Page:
Thistle Bloom Books – October 17, 2007 – 2 Comments
Commute Poems by Jesse Ferguson
Reviewed by Joanna M. Weston
From the content of Ferguson’s poems it is unclear which meaning of ‘commute’ he intends: to reduce a prison sentence; to make substitution; or to travel regularly over some distance to work.
There is real promise in his flights of language and his obvious love of words in this unpaginated chapbook of eleven poems. Unfortunately he falls into the trap of playing word games, as in ‘Lichen’:
Like Unto Mar BullMarble MasticatorMaster Cater
His love of word-games leads him to use alliteration too frequently as in ‘A Vindication of the Flights of Seagulls’:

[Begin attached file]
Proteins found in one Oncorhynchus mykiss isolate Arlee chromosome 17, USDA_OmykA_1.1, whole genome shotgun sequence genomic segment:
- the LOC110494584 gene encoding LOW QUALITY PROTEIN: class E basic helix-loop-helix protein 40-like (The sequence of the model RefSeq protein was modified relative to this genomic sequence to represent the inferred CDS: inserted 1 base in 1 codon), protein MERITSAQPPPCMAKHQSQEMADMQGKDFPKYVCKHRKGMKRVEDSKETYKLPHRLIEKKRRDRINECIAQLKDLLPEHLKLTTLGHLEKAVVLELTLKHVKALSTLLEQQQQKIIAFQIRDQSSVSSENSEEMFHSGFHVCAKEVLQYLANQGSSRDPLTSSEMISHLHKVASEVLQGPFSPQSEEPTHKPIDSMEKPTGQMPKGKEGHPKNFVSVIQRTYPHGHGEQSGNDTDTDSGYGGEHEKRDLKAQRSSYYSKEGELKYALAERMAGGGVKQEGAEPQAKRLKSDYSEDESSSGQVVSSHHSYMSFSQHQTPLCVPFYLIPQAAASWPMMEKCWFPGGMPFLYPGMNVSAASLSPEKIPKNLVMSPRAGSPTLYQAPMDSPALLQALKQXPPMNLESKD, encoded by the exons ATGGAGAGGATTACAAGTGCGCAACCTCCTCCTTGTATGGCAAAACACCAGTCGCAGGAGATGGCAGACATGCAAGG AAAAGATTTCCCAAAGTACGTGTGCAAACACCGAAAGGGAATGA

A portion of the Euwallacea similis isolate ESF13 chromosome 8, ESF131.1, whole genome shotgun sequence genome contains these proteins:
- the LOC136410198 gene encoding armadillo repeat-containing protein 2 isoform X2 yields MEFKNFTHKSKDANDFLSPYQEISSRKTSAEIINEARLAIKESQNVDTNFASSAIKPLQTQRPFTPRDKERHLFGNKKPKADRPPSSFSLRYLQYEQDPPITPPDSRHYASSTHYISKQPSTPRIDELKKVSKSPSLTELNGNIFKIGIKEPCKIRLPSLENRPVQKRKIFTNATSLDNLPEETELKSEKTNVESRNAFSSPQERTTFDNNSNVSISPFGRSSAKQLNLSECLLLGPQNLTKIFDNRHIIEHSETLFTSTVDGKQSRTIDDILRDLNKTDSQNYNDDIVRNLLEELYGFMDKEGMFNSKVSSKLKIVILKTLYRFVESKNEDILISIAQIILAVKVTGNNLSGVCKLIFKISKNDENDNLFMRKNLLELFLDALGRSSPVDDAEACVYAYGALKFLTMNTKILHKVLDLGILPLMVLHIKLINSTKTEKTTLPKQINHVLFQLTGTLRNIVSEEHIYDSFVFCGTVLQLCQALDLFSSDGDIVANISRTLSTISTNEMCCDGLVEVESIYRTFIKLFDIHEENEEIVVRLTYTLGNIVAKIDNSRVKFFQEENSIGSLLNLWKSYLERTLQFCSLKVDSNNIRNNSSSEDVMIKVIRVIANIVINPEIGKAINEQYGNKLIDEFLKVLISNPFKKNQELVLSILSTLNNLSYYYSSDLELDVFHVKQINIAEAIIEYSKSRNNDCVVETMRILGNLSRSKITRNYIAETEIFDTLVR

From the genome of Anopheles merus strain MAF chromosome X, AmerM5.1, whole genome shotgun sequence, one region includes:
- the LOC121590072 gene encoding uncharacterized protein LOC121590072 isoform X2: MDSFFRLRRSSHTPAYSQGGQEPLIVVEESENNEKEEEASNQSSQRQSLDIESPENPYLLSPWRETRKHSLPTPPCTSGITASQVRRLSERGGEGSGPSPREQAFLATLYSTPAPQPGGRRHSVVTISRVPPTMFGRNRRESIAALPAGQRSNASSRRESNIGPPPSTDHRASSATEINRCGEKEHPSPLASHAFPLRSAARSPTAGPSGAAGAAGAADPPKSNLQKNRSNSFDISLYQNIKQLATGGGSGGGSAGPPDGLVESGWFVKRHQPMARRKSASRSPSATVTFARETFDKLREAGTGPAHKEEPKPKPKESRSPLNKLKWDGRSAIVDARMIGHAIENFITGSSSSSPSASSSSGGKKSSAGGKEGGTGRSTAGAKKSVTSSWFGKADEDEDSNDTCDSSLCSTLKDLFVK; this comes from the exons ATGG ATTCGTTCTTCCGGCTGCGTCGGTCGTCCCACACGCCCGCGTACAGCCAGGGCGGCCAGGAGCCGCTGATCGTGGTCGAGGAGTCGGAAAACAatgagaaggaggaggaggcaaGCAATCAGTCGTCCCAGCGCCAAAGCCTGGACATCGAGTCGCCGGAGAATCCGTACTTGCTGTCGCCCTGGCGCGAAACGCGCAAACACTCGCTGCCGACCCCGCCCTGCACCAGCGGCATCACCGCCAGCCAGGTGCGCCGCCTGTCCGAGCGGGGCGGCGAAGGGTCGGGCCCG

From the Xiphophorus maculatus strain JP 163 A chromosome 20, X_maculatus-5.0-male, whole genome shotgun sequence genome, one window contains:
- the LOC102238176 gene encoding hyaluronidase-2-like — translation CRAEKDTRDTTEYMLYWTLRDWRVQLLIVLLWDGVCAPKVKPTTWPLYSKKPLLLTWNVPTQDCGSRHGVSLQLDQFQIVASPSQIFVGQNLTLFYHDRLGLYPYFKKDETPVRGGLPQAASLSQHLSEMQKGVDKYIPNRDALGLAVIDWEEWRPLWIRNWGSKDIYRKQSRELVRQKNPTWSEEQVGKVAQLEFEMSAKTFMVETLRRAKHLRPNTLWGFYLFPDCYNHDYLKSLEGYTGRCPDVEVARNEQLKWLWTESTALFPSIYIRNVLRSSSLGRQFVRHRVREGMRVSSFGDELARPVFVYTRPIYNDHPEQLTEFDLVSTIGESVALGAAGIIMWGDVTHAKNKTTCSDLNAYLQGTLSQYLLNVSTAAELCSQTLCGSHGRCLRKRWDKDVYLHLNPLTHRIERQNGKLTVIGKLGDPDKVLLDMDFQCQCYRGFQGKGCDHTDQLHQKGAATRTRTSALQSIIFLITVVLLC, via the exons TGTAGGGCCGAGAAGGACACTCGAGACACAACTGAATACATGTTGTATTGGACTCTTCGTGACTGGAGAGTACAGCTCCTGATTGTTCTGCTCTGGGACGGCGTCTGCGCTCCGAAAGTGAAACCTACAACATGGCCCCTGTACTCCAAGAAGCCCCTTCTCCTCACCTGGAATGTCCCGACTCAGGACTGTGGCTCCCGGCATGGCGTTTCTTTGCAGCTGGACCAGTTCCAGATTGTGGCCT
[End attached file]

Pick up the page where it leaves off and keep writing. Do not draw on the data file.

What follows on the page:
…the blanched bone updrafts of dawn
flays with squawking scalpel …
which goes on with ‘feathered fins giving push to pull’ and other alliterative sequences.
His free-form poetry, ‘Emily Carr’ shows promise of a talent:
… she … the ungainly spar tree
… the many cables and pulleys
they slung over her limbs to leverage
their burdensome wants …
have yet to produce buckle or bow
she remains totem tall
But he needs to reduce the impetous to be clever and let the talent flow freely.
Joanna M. Weston has had poetry, reviews, and short stories published in anthologies and journals for twenty years. Has two middle-readers, The Willow Tree Girl and Those Blue Shoes; also A Summer Father, poetry, published by Frontenac House of Calgary, all in print.